Hobbies and Filters

A recent discussion about coping mechanisms and filters in a TS support group made me realize I’ve been employing coping strategies without even knowing it. Someone suggested using sunglasses and earmuffs to crank down the gain (so to speak) on a chaotic situation. I really like that one, and have used it numerous times. One of the things I like most about working in a machine shop is that no one bats an eye when you put on safety glasses and ear defenders and live for hours in a silent world of your own.

But it also made me wonder about two of my hobbies: photography and field recording. One of them makes perfect sense in this context. The other either makes sense in a way I haven’t figured out yet, or is downright masochistic. I’m still on the fence about it.

When people ask me why I do photography, my stock reply is something along the lines of, “It lets me share the world with others as I see it. For a brief moment they get to look at the world through my eyes.” (Without having to deal with the noise in my head. But I digress…)

But when people ask why I pick up a camera, my reply is, “I get to look at the world through a viewfinder, and choose what I see.” In a way the two are saying the same thing. But in the context of filters they’re quite different.

When I’m eye-to-the-viewfinder with a camera, I can control what I see and don’t see. I can control how bright things are, or how dim. I can decide if motion is frozen or accentuated. And most important, I don’t have to interact with the people around me. No one expects a photographer to keep up a running monologue. At parties they’re the ghosts who pass by, not conversing, just photographing. At scenic overlooks they’re busy working, setting up gear, composing the shot, waiting for the light. People let them do what they do without insisting on interacting with them. It’s not so different from putting on sunglasses and earmuffs.

Where all this starts to break down is field recording.

I like to joke that a person with TS can do anything they set their mind to… except be an international super-spy. ‘Cause nothing screams “Can’t Blend!” like a person who jerks, twitches, and makes growly bear noises at the back of their throat while baring their teeth.

I think I need to expand that to include recording sound. One of the first rules (ok, guidelines) of recording sound is that the recordist has to be absolutely silent. No shuffling feet, no sighing, certainly no sneezing. And no tics!

Well I blew that!

The first several times I went out I came back more or less empty handed because my vocals were peaking at the time. I got some lovely wave sounds on one of my outings. Waves interspersed with lots of “HUP!” “HO!” and (my fave) “GRRRrrrr!”. Drunken Santa wolverine waves. Mmmmyeah…no.

Field recording tracks are rarely very long. 3:30 is a nice time for an edited track. My raw tracks tend to run about 6:30 to 7 minutes. On a light tic day I can pull that off pretty well. When they’re really going I have to keep things shorter or walk away. I’m to the point now where I can grab my gear, head out into the field, and come back with something I can edit later. Despite the TS, I’ve found a way to make it work.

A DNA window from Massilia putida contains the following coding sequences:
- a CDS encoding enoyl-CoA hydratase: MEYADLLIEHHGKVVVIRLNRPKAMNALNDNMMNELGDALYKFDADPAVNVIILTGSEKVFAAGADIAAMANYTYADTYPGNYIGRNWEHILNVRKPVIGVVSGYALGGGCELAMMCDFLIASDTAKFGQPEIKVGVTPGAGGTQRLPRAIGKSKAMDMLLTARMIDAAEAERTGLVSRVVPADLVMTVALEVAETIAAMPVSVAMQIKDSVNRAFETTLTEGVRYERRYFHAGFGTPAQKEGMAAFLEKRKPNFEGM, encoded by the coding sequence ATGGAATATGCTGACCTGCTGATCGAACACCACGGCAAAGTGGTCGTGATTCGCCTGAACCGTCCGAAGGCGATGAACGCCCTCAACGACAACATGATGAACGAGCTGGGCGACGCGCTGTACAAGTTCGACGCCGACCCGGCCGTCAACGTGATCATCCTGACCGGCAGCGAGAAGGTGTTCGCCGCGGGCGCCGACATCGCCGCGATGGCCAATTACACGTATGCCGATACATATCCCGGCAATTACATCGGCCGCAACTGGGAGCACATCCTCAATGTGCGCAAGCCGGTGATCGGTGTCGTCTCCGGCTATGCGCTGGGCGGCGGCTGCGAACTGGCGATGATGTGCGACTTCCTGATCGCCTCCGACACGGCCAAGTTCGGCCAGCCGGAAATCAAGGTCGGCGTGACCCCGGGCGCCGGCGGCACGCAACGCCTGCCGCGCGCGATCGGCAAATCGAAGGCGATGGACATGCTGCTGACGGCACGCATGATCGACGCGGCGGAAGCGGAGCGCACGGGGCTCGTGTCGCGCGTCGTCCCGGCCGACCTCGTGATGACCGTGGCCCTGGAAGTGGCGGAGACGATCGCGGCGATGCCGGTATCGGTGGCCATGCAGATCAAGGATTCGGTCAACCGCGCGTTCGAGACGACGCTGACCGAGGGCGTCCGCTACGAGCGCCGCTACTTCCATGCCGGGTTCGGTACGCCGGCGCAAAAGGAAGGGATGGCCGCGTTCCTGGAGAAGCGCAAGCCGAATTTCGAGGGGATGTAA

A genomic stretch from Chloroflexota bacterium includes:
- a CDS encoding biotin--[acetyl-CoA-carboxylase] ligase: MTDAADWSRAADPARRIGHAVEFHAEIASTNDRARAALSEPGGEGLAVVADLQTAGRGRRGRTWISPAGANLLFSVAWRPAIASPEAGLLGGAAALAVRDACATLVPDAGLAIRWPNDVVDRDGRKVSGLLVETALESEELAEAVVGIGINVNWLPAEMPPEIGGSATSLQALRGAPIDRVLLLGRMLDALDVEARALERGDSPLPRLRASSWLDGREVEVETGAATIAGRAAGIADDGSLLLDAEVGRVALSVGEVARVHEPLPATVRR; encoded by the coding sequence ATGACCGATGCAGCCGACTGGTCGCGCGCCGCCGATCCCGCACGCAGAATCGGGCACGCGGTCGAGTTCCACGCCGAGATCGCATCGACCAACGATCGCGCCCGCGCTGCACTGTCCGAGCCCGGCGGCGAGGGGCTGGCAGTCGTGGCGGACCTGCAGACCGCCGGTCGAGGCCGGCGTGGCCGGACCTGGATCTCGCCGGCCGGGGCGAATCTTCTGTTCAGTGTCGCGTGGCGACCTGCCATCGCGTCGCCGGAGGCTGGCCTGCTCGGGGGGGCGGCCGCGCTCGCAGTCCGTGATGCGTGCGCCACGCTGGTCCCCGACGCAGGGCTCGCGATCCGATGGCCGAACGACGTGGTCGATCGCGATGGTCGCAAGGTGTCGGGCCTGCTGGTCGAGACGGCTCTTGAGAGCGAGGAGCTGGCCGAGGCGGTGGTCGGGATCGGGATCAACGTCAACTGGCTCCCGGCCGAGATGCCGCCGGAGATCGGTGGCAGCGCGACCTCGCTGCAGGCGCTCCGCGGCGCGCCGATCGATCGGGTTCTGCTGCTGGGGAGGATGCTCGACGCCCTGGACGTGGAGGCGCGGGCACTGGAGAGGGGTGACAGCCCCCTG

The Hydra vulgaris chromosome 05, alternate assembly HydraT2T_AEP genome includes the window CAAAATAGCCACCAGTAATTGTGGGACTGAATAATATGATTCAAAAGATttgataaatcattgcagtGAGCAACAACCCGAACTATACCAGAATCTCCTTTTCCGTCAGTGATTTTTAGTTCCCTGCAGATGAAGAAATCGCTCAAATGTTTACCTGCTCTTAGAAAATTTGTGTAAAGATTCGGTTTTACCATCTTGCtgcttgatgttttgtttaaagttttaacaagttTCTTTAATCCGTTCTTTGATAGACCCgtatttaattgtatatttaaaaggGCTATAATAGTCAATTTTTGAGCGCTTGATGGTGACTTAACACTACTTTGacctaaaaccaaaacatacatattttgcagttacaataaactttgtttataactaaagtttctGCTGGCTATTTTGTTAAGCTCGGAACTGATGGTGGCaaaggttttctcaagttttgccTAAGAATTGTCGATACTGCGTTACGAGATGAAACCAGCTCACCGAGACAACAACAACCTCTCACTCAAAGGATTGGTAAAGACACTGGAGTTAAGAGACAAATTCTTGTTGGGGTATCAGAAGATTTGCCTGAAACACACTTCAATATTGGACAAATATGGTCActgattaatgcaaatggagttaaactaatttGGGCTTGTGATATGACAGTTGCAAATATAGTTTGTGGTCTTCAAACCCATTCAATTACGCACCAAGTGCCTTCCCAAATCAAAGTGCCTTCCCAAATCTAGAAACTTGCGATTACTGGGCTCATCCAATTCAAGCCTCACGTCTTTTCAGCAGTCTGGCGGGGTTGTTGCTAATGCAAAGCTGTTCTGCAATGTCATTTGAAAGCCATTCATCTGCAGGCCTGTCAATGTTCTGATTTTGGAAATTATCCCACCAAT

But why keep things simple? [Insert maniacal laugh sound here… No, I haven’t recorded one yet.]

A while back I built a head-mounted binaural microphone array into a pair of reading glasses. It uses a pair of Primo BT-EM158 capsules, and the mic cables are concealed in a Croakies band. The whole thing looks like nothing more than a pair of reading glasses with a strap on the back. Perfect for stealth recording!

(For the record I use this rig to make ambience recordings in environments in which waving a microphone around would substantially change the environment I’m trying to record. NO, I don’t use it to spy. Think along the lines of recording people buying fish at Costco. I told you I’m not considering the whole international spy thing as a career choice!)

The problem is that binaural recordings require the microphones to stay absolutely stock still for the duration of the track. This is why most binaural recordists use artificial heads and not real ones. A foam head on a tripod isn’t likely to move over the course of a session. But stick the microphones on the head of a person with TS who experiences neck-jerking tics?


The funny thing is, I think I’m getting a handle on this, too. Last Sunday I spent about forty five minutes in Costco wearing my binaural stealth rig. I moved from spot to spot, standing still in “interesting” places for a couple of minutes before moving on. I ticced when I moved to a new spot, and held still when I found something interesting to record.

As far as my tics go this is the self-induced equivalent of balancing a treat on a dog’s nose and making it wait until you say, “GOBOY!” or something. I’m pretty sure this falls under the category of things my mom asked me if I’d do if my friends did it. “If your friends jumped off a cliff, would you jump, too?” (Actually, I totally would because at least one of my friends is a BASE jumper. But I digress.)

Anyway, I can’t blame my friends for this one. I came up with this idea all on my own. I’m sure there’s sense to be had here somewhere, but I’m at a loss to say what it is. I’ll chalk it up as exposure therapy and move on.

The funny thing is, standing absolutely stock still in Costco with your eyes closed is a remarkably effective way to make people ignore you. Almost as good as putting on sunglasses and earmuffs. Or hiding behind a camera.


2 thoughts on “Hobbies and Filters

  1. Pingback: Holidays, Lights, and Photosensitivity – A Ticcing Life

  2. Pingback: Making Things Work – A Ticcing Life

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